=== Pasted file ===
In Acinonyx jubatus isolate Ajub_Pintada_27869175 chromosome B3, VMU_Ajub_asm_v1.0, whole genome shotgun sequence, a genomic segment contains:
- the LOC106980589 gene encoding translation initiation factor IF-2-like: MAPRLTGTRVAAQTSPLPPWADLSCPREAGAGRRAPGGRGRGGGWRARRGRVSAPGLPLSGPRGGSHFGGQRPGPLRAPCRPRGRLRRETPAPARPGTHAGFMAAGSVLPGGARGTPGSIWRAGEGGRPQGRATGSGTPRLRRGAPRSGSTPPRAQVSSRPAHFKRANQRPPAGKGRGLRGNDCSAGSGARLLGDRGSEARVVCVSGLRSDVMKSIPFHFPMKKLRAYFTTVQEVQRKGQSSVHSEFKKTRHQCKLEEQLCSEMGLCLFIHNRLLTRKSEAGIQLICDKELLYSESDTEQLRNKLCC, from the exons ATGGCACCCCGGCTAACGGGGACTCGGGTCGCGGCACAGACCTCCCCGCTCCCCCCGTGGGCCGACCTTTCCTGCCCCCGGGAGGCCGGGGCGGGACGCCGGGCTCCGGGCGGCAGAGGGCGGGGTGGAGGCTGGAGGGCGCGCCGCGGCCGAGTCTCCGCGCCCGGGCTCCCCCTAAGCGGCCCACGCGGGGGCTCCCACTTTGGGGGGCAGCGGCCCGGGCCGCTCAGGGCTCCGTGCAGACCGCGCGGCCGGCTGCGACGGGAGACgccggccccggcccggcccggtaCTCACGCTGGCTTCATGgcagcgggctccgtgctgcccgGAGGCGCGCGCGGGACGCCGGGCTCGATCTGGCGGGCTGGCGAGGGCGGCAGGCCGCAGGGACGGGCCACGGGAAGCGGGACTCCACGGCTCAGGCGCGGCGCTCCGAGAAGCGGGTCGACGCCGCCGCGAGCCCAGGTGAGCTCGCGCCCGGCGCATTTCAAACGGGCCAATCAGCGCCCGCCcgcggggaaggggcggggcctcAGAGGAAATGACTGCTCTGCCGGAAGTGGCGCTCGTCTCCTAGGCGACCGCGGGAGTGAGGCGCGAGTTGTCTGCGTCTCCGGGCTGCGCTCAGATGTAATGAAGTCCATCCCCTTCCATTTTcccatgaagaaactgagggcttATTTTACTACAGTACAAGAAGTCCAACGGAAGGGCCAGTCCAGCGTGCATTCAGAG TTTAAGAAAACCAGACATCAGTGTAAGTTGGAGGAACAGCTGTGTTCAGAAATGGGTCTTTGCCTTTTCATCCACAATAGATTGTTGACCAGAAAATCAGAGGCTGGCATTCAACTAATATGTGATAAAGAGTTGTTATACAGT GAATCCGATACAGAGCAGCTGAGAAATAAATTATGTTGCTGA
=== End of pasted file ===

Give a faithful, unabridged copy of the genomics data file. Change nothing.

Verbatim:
In Acinonyx jubatus isolate Ajub_Pintada_27869175 chromosome B3, VMU_Ajub_asm_v1.0, whole genome shotgun sequence, a genomic segment contains:
- the LOC106980589 gene encoding translation initiation factor IF-2-like: MAPRLTGTRVAAQTSPLPPWADLSCPREAGAGRRAPGGRGRGGGWRARRGRVSAPGLPLSGPRGGSHFGGQRPGPLRAPCRPRGRLRRETPAPARPGTHAGFMAAGSVLPGGARGTPGSIWRAGEGGRPQGRATGSGTPRLRRGAPRSGSTPPRAQVSSRPAHFKRANQRPPAGKGRGLRGNDCSAGSGARLLGDRGSEARVVCVSGLRSDVMKSIPFHFPMKKLRAYFTTVQEVQRKGQSSVHSEFKKTRHQCKLEEQLCSEMGLCLFIHNRLLTRKSEAGIQLICDKELLYSESDTEQLRNKLCC, from the exons ATGGCACCCCGGCTAACGGGGACTCGGGTCGCGGCACAGACCTCCCCGCTCCCCCCGTGGGCCGACCTTTCCTGCCCCCGGGAGGCCGGGGCGGGACGCCGGGCTCCGGGCGGCAGAGGGCGGGGTGGAGGCTGGAGGGCGCGCCGCGGCCGAGTCTCCGCGCCCGGGCTCCCCCTAAGCGGCCCACGCGGGGGCTCCCACTTTGGGGGGCAGCGGCCCGGGCCGCTCAGGGCTCCGTGCAGACCGCGCGGCCGGCTGCGACGGGAGACgccggccccggcccggcccggtaCTCACGCTGGCTTCATGgcagcgggctccgtgctgcccgGAGGCGCGCGCGGGACGCCGGGCTCGATCTGGCGGGCTGGCGAGGGCGGCAGGCCGCAGGGACGGGCCACGGGAAGCGGGACTCCACGGCTCAGGCGCGGCGCTCCGAGAAGCGGGTCGACGCCGCCGCGAGCCCAGGTGAGCTCGCGCCCGGCGCATTTCAAACGGGCCAATCAGCGCCCGCCcgcggggaaggggcggggcctcAGAGGAAATGACTGCTCTGCCGGAAGTGGCGCTCGTCTCCTAGGCGACCGCGGGAGTGAGGCGCGAGTTGTCTGCGTCTCCGGGCTGCGCTCAGATGTAATGAAGTCCATCCCCTTCCATTTTcccatgaagaaactgagggcttATTTTACTACAGTACAAGAAGTCCAACGGAAGGGCCAGTCCAGCGTGCATTCAGAG TTTAAGAAAACCAGACATCAGTGTAAGTTGGAGGAACAGCTGTGTTCAGAAATGGGTCTTTGCCTTTTCATCCACAATAGATTGTTGACCAGAAAATCAGAGGCTGGCATTCAACTAATATGTGATAAAGAGTTGTTATACAGT GAATCCGATACAGAGCAGCTGAGAAATAAATTATGTTGCTGA